By Rudra Kumar, Deakin University

As of now, the video games industry has risen to be a giant in the entertainment sector overtaking the movie industry. This sudden growth has made many realise the potential impact that interactive experiences can have on human emotions and thinking. Ushering in the need to understand how specific designs affect player response/strategies they use to overcome game obstacles. This has further opened up another area of study concerning player behaviour and incentivising them to get the intended response [1].

This trend is being quickly adopted by entertainment giants like Ubisoft to further tweak their existing designs according to the feedback they infer from the collected data. Ubisoft recently conducted data collection via gameplay and feedback forms; which they fed into a machine learning algorithm, which taught itself to predict player motivations according to a physiological model with 97 per cent accuracy [2].

Game Analytics has proved to be paramount in the field of serious games, more and more studies and experiments are being performed in the education, support and other sectors. This knowledge can be potentially translated to the rising field of Augmented Reality (AR). As AR is also proving to have a big impact on visitor interaction at historical locations and other places of interest, as demonstrated by Pokémon Go [4], the practice of analytics provides an excellent opportunity to discover more about human behaviour from a unique perspective.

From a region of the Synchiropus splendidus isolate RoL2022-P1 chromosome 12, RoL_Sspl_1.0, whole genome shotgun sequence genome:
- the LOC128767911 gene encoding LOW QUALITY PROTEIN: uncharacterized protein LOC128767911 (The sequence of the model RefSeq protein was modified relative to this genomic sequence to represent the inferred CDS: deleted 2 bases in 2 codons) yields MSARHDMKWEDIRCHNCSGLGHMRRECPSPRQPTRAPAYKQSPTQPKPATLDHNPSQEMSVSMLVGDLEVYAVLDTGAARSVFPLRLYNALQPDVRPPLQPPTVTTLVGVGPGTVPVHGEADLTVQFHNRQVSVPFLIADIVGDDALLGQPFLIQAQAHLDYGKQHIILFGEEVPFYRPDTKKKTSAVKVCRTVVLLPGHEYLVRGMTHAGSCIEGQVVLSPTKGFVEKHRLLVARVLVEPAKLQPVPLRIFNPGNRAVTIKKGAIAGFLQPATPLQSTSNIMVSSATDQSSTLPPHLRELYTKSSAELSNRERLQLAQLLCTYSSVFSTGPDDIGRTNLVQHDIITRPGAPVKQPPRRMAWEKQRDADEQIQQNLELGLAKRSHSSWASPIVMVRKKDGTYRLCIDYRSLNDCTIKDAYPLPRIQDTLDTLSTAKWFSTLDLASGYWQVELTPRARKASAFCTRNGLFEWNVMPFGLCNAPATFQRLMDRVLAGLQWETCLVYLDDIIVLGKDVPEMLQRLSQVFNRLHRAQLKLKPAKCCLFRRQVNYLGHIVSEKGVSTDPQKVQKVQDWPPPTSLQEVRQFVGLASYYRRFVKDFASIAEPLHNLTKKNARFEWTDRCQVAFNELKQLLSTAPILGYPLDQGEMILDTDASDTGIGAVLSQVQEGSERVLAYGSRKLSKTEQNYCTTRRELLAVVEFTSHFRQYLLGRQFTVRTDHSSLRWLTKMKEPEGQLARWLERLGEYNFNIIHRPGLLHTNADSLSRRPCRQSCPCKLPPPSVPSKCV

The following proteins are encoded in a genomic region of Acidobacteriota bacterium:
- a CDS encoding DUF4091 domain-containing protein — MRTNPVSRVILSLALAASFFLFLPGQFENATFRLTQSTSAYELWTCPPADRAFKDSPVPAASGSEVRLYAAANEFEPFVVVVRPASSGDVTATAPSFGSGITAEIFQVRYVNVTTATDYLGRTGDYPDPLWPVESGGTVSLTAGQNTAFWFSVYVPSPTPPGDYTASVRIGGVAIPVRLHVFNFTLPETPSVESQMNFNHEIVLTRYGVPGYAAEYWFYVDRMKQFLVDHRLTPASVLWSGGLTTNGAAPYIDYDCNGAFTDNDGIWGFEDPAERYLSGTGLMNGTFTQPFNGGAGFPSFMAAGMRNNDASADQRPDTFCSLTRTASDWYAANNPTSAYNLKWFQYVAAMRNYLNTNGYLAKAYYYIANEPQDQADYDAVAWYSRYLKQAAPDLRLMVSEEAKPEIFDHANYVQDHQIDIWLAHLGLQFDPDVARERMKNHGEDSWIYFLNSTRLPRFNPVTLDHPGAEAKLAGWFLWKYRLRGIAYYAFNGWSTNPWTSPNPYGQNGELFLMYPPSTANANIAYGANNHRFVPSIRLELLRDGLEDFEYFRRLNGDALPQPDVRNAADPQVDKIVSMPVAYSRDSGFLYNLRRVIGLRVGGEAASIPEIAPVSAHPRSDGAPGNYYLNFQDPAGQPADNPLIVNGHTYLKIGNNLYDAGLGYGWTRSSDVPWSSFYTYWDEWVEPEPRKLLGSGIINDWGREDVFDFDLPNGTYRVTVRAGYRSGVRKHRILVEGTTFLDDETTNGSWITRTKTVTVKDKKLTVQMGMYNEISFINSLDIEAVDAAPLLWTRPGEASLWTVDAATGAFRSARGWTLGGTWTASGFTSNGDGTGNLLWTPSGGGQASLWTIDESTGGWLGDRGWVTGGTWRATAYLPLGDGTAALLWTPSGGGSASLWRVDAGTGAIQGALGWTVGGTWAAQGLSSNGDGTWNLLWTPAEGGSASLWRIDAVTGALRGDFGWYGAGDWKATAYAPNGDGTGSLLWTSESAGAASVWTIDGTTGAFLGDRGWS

All the while, AR technology has been advancing at an astonishing rate leading to widespread adoption and consequently piquing interest from the world of academia and commerce alike. As AR enhanced experiences is a relatively new body of research we have tried to evaluate an escape room experience enhanced by augmented reality, to determine play strategies, presenting a window into player engagement and design perceptions. This also  kindled the motivation to establish a pipeline to facilitate the collection, filtration and analysis of gameplay data reliably and efficiently, to allow further advancements in understanding play strategies and human behaviour.


  1. Medler, B. and Magerko, B., 2011. Analytics of play: Using information visualization and gameplay practices for visualizing video game data. Parsons Journal for Information Mapping, 3(1), pp. 1-12.
  2. Alessandro Canossa, Feb 14, 2019, How Data Science and Machine Learning can help create better games, Massive Entertainment, retrieved on 18th Feb 2019, Link
  3. Loh, C.S., Sheng, Y. and Ifenthaler, D., 2015. Serious Games Analytics. Edited by Christian Sebastian Loh, Yanyan Sheng, and Dirk Ifenthaler. Cham: Springer International Publishing. doi, 10, pp. 978-3

Oleksy, T. and A. Wnuk (2017). “Catch them all and increase your place attachment! The role of location-based augmented reality games in changing people – place relations.” Computers in Human Behavior 76: 3-8. Link.


Rudra Kumar was a recipient of a 2018/19 AMSI Vacation Research Scholarship.

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